Three Models to Measure Information Security Compliance

Three Models to Measure Information Security Compliance

Wasim A. Al-Hamdani (Kentucky State University, USA)
DOI: 10.4018/978-1-60960-200-0.ch022
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This work introduces three models to measure information security compliance. These are the cardinality model, the second’s model, which is based on vector space, and the last model is based on the priority principle. Each of these models will be presented with definitions, basic operations, and examples. All three models are based on a new theory to understand information security called the Information Security Sets Theory (ISST). The ISST is based on four basic sets: external sets, local strategy sets, local standard sets, and local implementation sets. It should be noted that two sets are used to create local standard sets—local expansion and local creation. The major differences between the Zermelo Fraenkel set theory and the ISST are the elimination of using empty element and empty set. This assumption is based on “there is not empty security” measure and the is substituted to be and is defined as “minimum security (or system default security)”. The main objective of this article is to achieve new modeling system for information security compliance. The compliance measurement is defined in the first model as the cardinality between local strategy sets and the actual local implementation. The second model is looking at the security compliance as the angle between two sets, local implementation and local standard. The third model is based on the priority philosophy for local security standard.
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1. Introduction

Compliance is one of the major issues in information security management is “to be sure been evaluated correctly”. Compliance (regulation) is defined as, “the act of adhering to, and demonstrating adherence to, a standard or regulation” (, 2008) or “Conformity in fulfilling official requirement” (, 2009). Many industries measure the compliance with best practices as compliance with ISO 17799 or NIST special publication 800. A normal procedure to measure compliance is to create a checklist and label two elements finding and compliance, such as in BS 7799.2:2002 Audit Checklist (Thiagarajan, 2003) or ISO 177999 checklist (Thomas, 2003). The checklist evaluator would give either a value of 1 (for YES) to element compliance and 0 (for NO) for noncompliance and the final result measured mathematically would be: “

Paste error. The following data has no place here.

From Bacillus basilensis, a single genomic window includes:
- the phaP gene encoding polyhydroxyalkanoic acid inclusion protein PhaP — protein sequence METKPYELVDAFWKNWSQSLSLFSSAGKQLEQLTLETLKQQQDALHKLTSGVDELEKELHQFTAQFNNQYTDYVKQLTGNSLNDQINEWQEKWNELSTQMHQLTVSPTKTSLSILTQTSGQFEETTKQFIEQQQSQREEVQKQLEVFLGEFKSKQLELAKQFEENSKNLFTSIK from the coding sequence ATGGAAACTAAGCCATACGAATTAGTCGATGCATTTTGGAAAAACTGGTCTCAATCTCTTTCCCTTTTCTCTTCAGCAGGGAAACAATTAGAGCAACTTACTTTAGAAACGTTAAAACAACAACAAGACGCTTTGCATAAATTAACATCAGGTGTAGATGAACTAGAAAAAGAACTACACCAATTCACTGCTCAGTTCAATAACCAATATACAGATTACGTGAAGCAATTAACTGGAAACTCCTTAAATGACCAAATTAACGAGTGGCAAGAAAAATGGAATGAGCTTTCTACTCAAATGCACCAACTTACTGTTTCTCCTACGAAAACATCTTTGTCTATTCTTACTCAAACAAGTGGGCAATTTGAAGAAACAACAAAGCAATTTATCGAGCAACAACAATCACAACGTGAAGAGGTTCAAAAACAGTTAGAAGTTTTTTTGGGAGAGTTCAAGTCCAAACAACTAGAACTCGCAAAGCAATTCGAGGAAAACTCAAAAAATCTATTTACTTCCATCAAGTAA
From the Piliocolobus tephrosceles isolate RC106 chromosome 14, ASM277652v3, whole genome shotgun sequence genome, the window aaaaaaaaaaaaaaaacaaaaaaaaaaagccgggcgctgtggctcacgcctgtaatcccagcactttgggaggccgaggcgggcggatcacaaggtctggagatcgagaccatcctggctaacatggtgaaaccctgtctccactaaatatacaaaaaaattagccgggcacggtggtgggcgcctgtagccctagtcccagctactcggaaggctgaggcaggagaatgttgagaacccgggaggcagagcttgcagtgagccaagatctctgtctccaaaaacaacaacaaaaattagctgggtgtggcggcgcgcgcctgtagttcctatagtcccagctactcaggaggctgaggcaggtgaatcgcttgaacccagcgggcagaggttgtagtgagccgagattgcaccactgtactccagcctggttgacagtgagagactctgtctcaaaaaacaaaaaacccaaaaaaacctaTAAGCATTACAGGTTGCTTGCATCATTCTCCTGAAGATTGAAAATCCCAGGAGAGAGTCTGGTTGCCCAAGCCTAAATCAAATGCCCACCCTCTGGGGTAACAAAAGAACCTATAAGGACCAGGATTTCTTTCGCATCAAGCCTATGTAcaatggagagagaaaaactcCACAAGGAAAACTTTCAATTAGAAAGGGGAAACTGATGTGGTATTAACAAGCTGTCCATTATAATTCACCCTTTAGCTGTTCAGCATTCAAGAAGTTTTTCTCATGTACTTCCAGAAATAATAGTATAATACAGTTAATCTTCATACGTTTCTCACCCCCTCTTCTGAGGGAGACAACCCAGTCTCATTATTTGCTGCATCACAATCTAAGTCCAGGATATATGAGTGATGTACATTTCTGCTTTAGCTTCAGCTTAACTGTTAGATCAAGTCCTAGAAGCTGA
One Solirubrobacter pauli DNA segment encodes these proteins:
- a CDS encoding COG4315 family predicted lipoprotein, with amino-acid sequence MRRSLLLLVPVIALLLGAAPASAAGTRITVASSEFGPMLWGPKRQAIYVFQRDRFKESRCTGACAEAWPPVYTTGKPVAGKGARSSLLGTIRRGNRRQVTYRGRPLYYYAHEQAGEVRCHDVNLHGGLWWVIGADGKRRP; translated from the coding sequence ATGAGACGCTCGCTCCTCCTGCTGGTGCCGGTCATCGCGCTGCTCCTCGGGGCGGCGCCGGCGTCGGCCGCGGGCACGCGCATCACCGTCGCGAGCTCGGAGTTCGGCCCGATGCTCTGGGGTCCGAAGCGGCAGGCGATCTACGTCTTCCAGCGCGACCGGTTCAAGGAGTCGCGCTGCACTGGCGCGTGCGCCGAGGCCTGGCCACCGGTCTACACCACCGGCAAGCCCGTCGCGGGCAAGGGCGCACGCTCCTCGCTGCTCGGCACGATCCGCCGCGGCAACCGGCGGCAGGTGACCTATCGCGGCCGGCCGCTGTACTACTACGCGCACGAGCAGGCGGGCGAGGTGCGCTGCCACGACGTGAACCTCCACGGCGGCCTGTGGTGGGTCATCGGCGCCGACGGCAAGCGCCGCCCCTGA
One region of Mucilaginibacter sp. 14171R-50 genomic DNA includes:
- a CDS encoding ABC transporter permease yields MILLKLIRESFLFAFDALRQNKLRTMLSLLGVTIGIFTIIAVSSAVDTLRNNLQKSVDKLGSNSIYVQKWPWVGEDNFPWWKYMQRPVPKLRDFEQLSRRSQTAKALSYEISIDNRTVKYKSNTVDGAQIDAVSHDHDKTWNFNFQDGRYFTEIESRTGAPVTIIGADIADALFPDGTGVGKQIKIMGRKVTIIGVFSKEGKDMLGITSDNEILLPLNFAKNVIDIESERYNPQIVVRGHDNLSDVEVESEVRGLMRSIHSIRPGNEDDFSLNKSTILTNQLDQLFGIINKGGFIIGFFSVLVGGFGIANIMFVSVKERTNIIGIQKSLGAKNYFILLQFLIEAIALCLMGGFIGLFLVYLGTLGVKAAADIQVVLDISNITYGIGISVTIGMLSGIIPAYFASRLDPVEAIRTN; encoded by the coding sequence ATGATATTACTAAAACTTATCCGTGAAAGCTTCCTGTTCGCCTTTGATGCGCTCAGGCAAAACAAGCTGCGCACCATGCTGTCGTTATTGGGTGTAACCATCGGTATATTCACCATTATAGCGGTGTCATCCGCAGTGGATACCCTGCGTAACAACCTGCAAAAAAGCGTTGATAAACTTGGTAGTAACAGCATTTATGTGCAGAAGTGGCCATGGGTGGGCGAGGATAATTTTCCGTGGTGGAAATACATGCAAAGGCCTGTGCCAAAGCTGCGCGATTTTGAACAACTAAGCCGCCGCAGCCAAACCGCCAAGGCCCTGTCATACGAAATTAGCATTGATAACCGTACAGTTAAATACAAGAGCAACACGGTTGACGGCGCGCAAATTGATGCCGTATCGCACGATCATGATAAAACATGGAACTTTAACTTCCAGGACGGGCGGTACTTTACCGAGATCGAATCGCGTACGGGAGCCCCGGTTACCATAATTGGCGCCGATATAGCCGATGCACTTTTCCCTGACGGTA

• Superior: >95 “yes” answers

  • Fair: 82–95 “yes” answers

  • Marginal: 68–81 “yes” answers

  • Poor: 54–67 “yes” answers

  • At Risk: <54 “yes” answers”

Such a model can be mathematically summarized as the sum for all elements 978-1-60960-200-0.ch022.m05 and 978-1-60960-200-0.ch022.m06 is an element in the security list.

Another issuer is to look at compliance through regulation. As Adler (2006) pointed out, “Self-regulation through the implementation of good security practices was thought to be the way to protect electronic personal information. In the latter part of the 20th century, “a sectoral approach to information security regulation started to gain favor with the passage of laws protecting health and financial information” (Adler, 2006). Most regulation compliance is with:

  • Health Insurance Portability and Accountability Act (HIPAA) compliance,

  • Family Educational Rights and Privacy Act (FERPA)

  • Gramm-Leach-Bliley Act (GLBA)

  • Payment Card Industry Data Security Standard (PCIDSS)

  • Federal Information Security Management Act of 2002 (FISMA)

  • OMB M-06-16 addresses the protection of agency information that is either “accessed remotely or physically transported outside of the agency’s secured, physical perimeter” (Adler, 2006).

Some have permitted information security compliance to be handled by more than one department. For example, in education campuses (Adler, 2006), the university hospital or the health center may be tasked with Health Insurance Portability and Accountability Act (HIPAA) compliance, the financial aid office or departments using credit cards may focus on compliance with the Gramm-Leach-Bliley Act (GLBA) or the Payment Card Industry Data Security Standard (PCIDSS), while the registrar may be held responsible for the privacy of student educational records under the Family Educational Rights and Privacy Act (FERPA).

On the technical level, many organizations reference their technical (configuration) standards compliance based on NIST special publications 800 series and NIST checklist (NIST, 2008). As in Special Publication 800-70, “A security configuration checklist (sometimes called a lockdown or hardening guide or benchmark) is in its simplest form a series of documented instructions for configuring a product to a pre-defined operational environment. It could also include templates or automated scripts and other procedures. Checklists can be developed for specific IT products and environments not only by IT vendors, but also by consortia, industry, Federal agencies and other governmental organizations, and others in the public and private sectors. The use of well-written, standardized checklists can reduce the vulnerability exposure of IT products and be particularly helpful to small organizations and individuals for securing their systems” (Souppaya, Wack, & Kent, 2005, p. 1).

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